I had the distinct honor to be asked to present an overview of my student’s community projects at a national piano teacher’s conference in Chicago this summer…NCKP 2019, the National Conference on Keyboard Pedagogy. Actually, I”ve been honored to give presentations for this biennial conference over the past 8 years! This year my presentation title was
When our Piano Students Inspire Others:
The Socially Conscious Piano Studio
Here is the abstract listed in the program. And I was asked to develop this theme for an article to be published this Winter 2020 for The Piano Magazine, one of the two most nationally read journals for piano teaching.
“We work best when we reach out and help others. Children, specifically, respond well when they are given an opportunity to work for the greater good of their school, community and environment. Thinking outside of oneself is an important developmental stage for children, an awareness starting at the age students are ready to begin private music lessons. School curricula are built to help students think about ethical and moral behavior. Pair this innate desire to be compassionate with piano study and your students will be inspired to practice and use music to do good things. By playing for charity benefits or with family members who sponsor their practicing, students can help those in need. One year, my students worked with our local Audubon center to foster rescued cold-stunned sea turtles. Another year we worked with a foundation in Kenya that rescues baby elephants abandoned by ivory poachers. By implementing some of these projects into your studio your students will practice with intention. They will return again and again to the piano as they discover that music speaks of that “which we must not be silent.”*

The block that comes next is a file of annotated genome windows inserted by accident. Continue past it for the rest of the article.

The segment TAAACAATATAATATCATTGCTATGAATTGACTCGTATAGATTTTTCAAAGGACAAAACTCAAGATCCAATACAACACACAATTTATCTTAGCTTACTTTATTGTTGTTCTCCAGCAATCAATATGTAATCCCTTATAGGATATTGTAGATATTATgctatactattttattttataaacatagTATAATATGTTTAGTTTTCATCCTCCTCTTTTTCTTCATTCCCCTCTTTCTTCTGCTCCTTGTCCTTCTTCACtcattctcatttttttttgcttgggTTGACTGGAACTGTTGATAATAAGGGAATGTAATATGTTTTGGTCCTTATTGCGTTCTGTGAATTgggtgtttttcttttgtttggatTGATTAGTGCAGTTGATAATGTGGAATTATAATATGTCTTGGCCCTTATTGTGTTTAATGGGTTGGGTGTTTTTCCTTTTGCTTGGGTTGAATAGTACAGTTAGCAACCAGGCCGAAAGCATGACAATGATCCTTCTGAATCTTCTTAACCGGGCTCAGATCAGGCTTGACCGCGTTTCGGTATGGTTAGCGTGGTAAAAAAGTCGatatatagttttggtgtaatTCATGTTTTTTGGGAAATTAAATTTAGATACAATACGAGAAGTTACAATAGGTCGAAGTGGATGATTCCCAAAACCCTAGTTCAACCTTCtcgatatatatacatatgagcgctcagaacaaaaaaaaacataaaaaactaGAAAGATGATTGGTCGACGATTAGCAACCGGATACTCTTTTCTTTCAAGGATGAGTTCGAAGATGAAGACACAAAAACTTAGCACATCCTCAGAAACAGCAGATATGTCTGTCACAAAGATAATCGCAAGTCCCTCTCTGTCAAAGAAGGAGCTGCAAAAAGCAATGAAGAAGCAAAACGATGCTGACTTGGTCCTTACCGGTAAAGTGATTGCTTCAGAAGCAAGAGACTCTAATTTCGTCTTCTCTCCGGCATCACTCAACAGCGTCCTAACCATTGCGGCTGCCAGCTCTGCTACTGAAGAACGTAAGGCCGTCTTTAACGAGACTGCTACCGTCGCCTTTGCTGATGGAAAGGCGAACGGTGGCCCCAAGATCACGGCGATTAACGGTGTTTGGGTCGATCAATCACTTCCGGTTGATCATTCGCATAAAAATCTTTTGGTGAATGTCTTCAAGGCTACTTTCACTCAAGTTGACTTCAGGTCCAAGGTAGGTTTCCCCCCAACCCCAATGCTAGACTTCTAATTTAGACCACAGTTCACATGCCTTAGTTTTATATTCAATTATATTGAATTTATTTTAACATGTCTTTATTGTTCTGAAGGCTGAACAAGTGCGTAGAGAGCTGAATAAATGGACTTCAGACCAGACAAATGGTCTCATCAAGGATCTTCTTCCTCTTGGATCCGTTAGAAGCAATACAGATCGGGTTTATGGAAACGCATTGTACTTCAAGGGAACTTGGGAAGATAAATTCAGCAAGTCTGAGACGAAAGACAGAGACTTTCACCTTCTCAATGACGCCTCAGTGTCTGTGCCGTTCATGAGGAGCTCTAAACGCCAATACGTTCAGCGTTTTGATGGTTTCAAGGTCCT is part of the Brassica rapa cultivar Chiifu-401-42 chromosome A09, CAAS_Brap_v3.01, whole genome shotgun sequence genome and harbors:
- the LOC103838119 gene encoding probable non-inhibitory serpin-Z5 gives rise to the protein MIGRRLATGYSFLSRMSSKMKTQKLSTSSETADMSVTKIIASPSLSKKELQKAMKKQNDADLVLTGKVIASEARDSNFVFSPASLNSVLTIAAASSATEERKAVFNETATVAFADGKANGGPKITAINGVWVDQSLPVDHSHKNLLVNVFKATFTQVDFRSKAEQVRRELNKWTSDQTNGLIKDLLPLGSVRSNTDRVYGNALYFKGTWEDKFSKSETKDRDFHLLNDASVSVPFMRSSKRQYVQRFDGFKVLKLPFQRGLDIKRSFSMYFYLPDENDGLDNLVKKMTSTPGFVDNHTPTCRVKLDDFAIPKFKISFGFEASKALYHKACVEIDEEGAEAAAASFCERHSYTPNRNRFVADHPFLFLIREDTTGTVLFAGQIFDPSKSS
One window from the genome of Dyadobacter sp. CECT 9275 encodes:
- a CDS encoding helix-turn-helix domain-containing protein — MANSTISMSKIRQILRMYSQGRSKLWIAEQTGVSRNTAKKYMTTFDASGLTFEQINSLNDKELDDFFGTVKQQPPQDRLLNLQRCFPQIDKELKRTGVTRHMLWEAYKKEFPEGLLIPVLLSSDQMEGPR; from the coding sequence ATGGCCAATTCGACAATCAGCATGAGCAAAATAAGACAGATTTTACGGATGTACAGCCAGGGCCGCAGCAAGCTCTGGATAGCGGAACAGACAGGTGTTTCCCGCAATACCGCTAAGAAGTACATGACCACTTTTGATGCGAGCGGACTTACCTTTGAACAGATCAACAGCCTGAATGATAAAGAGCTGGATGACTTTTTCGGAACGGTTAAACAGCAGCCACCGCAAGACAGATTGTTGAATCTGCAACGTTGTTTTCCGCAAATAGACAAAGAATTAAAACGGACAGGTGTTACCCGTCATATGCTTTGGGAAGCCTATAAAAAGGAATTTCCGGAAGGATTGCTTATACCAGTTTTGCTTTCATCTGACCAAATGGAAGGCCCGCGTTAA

My studio families have all found these to be exciting and worthy goals; parents and relatives often double or triple the amount of pennies that students raise through sponsorships. We typically raise a thousand dollars each year for a specified cause. Matching the cause with a music theme, recitals have more meaning, music selection in the studio becomes increasingly creative and music activities throughout the year are focused. We open the walls of our studio to the outside community, making connections with interested professionals in diverse fields. Also, via Skype, you can have an ongoing studio collaborative with music schools in developing countries, as we do with the Lincoln Center of the Arts in Tirana, Albania. In this session I will share our projects, including musical themes that my students and I might never have otherwise considered, and how our theory and music history lessons can be tied into community-inspired projects. An added bonus: the retention rate in my studio reaches 90 percent.”
*Attributed to Victor Hugo.